The term prolapse is commonly used to describe any degree of downward pelvic organ movement, including anterior vaginal prolapse (cystocele), apical or uterine prolapse, and posterior vaginal prolapse, which includes enterocele, rectocele, and perineal descent but does not include rectal prolapse.
Pathophysiology of Pelvic Organ Prolapse
POP has been attributed both to (1) damage to the levator ani muscle  (where weakness of the levator ani may cause widening of the levator hiatus and descent of the central portion of the pelvic diaphragm), and (2) an endopelvic fascial defect . However, DeLancey [14, 15] described the interaction between pelvic floor muscles and endopelvic fascia and maintained that it is not possible to determine which is responsible for prolapse — damage to muscle or damage to fascia — because these two aspects of pelvic support are intimately interdependent.
Factors Contributing to Pelvic Organ Prolapse
The following factors contribute to POP [12–15]:
Childbirth: vaginal childbirth can contribute to POP by either of two mechanisms:
Direct damage to the endopelvic fascial support system and walls of the vagina
Direct and indirect damage to the muscles and nerves of the pelvic floor.
Connective tissue: the protein collagen is responsible for the strength of the pelvic connective tissue. Most clinicians believe that defective endopelvic connective tissue weakens the pelvic support system and hence contributes to POP.
Pelvic neuropathies: some evidence links vaginal childbirth with pelvic neuropathies and POP. When there is denervation of the pelvic floor muscles, there may be progressive descent of the pelvic diaphragm, followed by pelvic organ descent.
Anal incontinence: the prevalence of fecal incontinence may be as high as 17% in patients with UI and prolapse. Fecal incontinence is complex in causation, and radiologists should not oversimplify the etiology by just concentrating on mechanical damage to the sphincter.
Other factors include:
Chronic and repetitive increase in intra-abdominal pressure
Chronic respiratory conditions associated with forceful and repetitive coughing.
Anorectal dysfunction may be divided into two main categories: anal incontinence and constipation.
Definitions and Classification
Anal incontinence is a common disorder and is defined as the involuntary loss of flatus, liquid, or solid stool, causing social and hygiene problems.
The prevalence of some degree of fecal incontinence in the general population is about 2%, rising to 7% in the elderly .
Overall, about 5% of the population has anal incontinence, which can develop at any age. Many factors must work in concert to achieve continence. These factors include:
Stool delivery: adequate consistency and volume
Rectal function: compliance, sensation, contractility
Anorectal responses: rectoanal inhibitory reflex and anal sampling.
Good sphincter functions and muscle bulk
There are many causes of incontinence that may act independently or in conjunction to compromise continence. Disorders of these components may be:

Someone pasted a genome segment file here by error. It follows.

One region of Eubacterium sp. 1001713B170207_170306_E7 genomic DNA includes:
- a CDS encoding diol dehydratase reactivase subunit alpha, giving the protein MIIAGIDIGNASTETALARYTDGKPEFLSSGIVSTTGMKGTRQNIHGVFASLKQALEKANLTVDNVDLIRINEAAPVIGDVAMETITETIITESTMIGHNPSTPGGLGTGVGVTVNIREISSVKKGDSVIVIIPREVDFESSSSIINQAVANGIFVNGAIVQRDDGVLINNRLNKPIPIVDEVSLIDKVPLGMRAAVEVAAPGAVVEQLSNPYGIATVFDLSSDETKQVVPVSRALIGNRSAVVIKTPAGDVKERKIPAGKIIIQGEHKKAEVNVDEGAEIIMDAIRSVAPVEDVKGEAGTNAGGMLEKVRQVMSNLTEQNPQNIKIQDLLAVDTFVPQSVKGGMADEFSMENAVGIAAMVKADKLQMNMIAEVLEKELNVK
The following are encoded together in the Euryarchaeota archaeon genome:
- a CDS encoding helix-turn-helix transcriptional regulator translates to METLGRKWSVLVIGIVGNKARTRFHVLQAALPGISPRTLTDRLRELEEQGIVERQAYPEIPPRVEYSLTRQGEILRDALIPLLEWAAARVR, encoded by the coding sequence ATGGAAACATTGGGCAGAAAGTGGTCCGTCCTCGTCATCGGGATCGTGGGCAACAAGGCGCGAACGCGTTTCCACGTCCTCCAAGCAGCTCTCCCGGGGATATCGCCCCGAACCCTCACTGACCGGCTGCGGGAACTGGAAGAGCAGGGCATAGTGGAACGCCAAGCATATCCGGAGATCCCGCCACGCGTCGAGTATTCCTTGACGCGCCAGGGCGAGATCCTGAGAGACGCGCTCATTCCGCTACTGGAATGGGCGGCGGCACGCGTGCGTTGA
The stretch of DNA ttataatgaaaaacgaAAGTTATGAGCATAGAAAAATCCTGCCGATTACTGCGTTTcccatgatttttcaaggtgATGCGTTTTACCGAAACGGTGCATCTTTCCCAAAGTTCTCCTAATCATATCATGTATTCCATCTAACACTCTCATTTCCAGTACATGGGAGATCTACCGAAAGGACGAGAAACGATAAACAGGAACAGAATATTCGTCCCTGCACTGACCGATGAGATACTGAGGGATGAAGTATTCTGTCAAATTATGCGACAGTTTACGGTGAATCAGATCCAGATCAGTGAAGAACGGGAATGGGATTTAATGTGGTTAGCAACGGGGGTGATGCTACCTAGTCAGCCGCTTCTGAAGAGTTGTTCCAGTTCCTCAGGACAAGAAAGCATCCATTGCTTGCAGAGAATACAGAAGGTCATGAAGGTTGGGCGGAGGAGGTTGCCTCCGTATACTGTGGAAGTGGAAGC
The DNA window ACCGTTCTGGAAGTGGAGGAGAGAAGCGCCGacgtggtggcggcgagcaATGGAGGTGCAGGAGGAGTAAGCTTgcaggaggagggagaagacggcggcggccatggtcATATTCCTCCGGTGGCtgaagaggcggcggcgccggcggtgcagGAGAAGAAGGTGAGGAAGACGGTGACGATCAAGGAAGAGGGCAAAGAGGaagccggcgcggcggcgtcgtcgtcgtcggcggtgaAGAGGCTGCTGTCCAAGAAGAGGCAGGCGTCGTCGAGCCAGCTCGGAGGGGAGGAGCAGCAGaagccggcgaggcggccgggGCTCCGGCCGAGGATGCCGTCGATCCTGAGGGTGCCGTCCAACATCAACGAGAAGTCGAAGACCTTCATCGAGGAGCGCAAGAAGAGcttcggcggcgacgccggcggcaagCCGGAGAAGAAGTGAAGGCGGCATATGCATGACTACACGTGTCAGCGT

Neuropathic: Autonomic neuropathy is commonly associated with disorders of rectal motor complexes; there may be high-pressure contractions that exceed sphincter tone or the absence of compensatory increases of tone in the sphincter.
Idiopathic: Incontinence in this case is usually associated with a patulous anal sphincter and passive stretching of the puborectalis muscles.
Structural: Structural abnormality of and damage to continence components are confined to the anal sphincter or occur higher in the digestive track.
Clinical Assessment and Investigation
Clinically, fecal leakage can be divided into two categories :
Minor, when there is just staining of underwear or bedding
Major, when there is definite soiling considered to be a problem by the patient.
Fecal incontinence may be divided into passive, urge, and nocturnal incontinence:
Passive: leakage is the main problem; stool passage occurs without patient awareness. This type of incontinence is most likely to be due to internal anal sphincter damage.
Urge: stool cannot be held back despite attempts to inhibit defecation. This type of incontinence is most likely to be due to external sphincter damage.
Nocturnal incontinence: this type suggests a neurologic causation.
Definitions and Classification
It should be borne in mind that the term constipation describes a symptom — an expression of a sensation rather than a clinical sign — and is particularly subjective, meaning different things to different people. When patients are asked to define constipation, there is considerable individual variation in response. Some concentrate on frequency of bowel movements; others focus on ease of defecation and stool size and consistency.
It is generally accepted that a satisfactory definition of constipation must include the concepts of both infrequent defecation and difficult evacuation :
Infrequent defecation is usually defined as bowel movements that occur three or fewer per week and is most likely associated with slow transit time
Difficult evacuation is defined as straining during stool passage that accounts for more than 25% of the time spent in the lavatory. Its presence indicates obstructed defecation.
Pathophysiology of Obstructed Dysfunction
Broadly, there are two major types of constipation :
Slow-transit type (infrequent evacuation), in which the movement of fecal material through the colon is slow
Outlet obstruction, in which evacuating rectal contents requires prolonged straining during stool passage.